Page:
Wednesday, June 26, 2013

Reflective Quotes from Students


I can't believe a month had already flown by.  It seemed like just yesterday when we were at the Taipei airport excited to set foot in Vietnam.  Now that we are leaving, we leave with invaluable experiences and memorable imprints that will always remain in our heart.  Every time I think of Vietnam, I now see smiling faces of the amputees, orthopedic patients, the poor families we visited, the children of the street, and many others whom we have met and befriended along the way.  I am fortunate to be a part of this journey.  This experience has immensely impacted the lives of many and it has definitely brought inspiration to continue keeping our arms opened to help those in need.


The mission is finally done! I say finally because it seems like we did so much, yet in actuality, it was a very short period of time. The people I was able to work with, especially Dr. Ruchalski, Thao, Chi, Phoebe, Viet, and Jordanis, definitely contributed to how rewarding this trip was. I am so grateful to be able to take part in this medical mission to Vietnam to be humbled and moved by the hardships the people of Vietnam face on a daily basis. What we are able to offer these people were only temporary reliefs. This experience makes me feel that there is still so much more we can do to help, and hopefully, we will have the opportunity to do so.


Looking back at our time spent in Vietnam, I think it is important to communicate what separates this rotation from any other opportunities available to us.  The educational aspect, which is our primary objective, matches if not exceeds what is learned on other clinical ambulatory rotations.  Secondly cultural awareness  gained from spending 4 weeks in a foreign country is unmatched.  It has allowed me to learn more about my own culture and it has given the confidence to speak my native language better and more confidently then ever before.  Finally what I will cherish the most about this rotation are the relationships I have built with my peers and professors.  Spending everyday with these fellow missionaries has allowed me to learn so much about what makes each one of them special, because of that I have developed friendships that will last a lifetime.


It's so sad that our mission is coming to an end. However, the experience, the memories and lessons I have had on this trip will never end; they have left a huge impact on my life. I am very glad to have the opportunity to come back the second year. Dr.R is like a dad, Thao is like a mom, Chi is like a sister to me. This year I have two new brothers, Viet and Jordanis, and a new sister QA. We get a long well, work great together as well as with Mercer students and we take care of each other like a big family. We might choose different paths for our lives, going separate ways but VMCo is always the big family close to our hearts. I feel so lucky to be able to go back and help the people in need in my country. Although I may not come back next year, I will help the new students to prepare for the coming mission, hoping they will get the amazing experience with the patients, the teamwork and the country like I did.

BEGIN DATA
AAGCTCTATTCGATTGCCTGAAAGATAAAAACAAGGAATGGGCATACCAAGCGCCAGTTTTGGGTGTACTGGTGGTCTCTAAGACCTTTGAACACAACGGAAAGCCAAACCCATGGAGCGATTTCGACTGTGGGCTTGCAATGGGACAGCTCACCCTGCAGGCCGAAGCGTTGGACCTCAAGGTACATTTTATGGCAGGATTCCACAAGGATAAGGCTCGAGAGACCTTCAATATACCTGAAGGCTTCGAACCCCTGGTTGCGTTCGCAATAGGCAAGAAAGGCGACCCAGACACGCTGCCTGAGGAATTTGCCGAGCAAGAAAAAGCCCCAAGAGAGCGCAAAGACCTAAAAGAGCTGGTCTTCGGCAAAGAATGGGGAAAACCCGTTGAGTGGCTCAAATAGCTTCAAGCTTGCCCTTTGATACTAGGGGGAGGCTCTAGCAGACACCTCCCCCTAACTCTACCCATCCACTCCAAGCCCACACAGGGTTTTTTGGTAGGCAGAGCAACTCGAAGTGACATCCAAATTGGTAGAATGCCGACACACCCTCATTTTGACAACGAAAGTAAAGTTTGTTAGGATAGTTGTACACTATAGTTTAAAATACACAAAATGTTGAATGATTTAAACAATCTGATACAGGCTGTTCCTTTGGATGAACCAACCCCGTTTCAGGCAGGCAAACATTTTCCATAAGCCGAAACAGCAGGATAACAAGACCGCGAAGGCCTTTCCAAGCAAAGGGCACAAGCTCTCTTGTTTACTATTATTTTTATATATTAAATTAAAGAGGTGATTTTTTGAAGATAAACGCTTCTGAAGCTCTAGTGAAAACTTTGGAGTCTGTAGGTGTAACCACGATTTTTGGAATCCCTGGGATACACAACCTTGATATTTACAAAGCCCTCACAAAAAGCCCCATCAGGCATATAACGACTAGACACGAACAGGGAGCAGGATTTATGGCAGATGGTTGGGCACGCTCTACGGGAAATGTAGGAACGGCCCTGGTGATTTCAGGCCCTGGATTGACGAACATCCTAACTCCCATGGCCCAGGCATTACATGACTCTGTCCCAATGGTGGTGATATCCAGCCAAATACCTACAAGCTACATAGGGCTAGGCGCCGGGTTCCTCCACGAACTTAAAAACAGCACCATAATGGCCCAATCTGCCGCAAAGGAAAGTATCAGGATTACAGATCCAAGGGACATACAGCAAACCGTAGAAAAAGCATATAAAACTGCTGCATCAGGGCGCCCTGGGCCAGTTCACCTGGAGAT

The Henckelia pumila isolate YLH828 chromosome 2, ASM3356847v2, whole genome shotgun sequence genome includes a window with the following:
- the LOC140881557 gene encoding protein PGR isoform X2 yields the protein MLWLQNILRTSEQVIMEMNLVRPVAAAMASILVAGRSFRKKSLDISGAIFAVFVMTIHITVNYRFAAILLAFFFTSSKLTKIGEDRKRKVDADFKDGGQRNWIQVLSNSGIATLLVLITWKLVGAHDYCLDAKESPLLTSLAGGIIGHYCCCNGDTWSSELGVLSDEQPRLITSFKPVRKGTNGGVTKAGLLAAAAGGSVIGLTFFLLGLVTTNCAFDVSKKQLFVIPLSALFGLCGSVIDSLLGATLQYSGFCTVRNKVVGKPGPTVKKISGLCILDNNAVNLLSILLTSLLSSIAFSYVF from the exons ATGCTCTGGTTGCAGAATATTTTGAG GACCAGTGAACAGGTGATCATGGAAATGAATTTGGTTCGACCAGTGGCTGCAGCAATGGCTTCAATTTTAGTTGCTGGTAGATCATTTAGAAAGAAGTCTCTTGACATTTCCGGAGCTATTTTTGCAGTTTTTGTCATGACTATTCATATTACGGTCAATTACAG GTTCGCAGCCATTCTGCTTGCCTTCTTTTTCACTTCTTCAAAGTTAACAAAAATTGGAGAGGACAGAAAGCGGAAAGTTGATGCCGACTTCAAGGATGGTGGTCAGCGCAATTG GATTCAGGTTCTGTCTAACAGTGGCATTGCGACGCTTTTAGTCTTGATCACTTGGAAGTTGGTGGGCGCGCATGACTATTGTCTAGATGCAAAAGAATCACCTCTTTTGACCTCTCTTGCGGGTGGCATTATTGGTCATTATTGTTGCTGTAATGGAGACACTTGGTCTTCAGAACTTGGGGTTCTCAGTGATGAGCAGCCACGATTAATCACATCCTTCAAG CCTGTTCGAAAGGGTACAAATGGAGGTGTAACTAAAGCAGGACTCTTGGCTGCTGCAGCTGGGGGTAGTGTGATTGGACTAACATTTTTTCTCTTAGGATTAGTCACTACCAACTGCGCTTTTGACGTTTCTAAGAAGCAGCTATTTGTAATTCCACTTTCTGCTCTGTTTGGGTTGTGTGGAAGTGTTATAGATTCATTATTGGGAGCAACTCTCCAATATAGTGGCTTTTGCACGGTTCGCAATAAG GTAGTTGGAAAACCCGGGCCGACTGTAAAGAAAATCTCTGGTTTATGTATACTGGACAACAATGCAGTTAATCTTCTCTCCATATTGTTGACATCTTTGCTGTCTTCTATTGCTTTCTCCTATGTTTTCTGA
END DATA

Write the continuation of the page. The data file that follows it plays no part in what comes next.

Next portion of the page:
Throughout this trip we saw various forms of art; the pearly white smiles, monumental skyscrapers, natural formations of stalagmites and stalactites, and the intricate designs of prosthetic legs. Each example is personified differently depending on the perspective of the viewer. An elastic band stretching anteriorly from the thigh socket to the leg socket of prosthetics may simply be established as a device to help the patient bend their knees better. But to the engineer who meticulously measured and positioned that elastic band; it personifies the quadriceps of the human body. Art is in the eye of the beholder and as the painting states, it gives life a shape; it allows a person to walk upright and revive their daily functioning. This trip has showed me that art is not something that's displayed in buildings; it is in everyone we meet and touch, the new bonds of friendship, the laughter we share, the smiles we see on patients, and most importantly how these relationships change you as a person.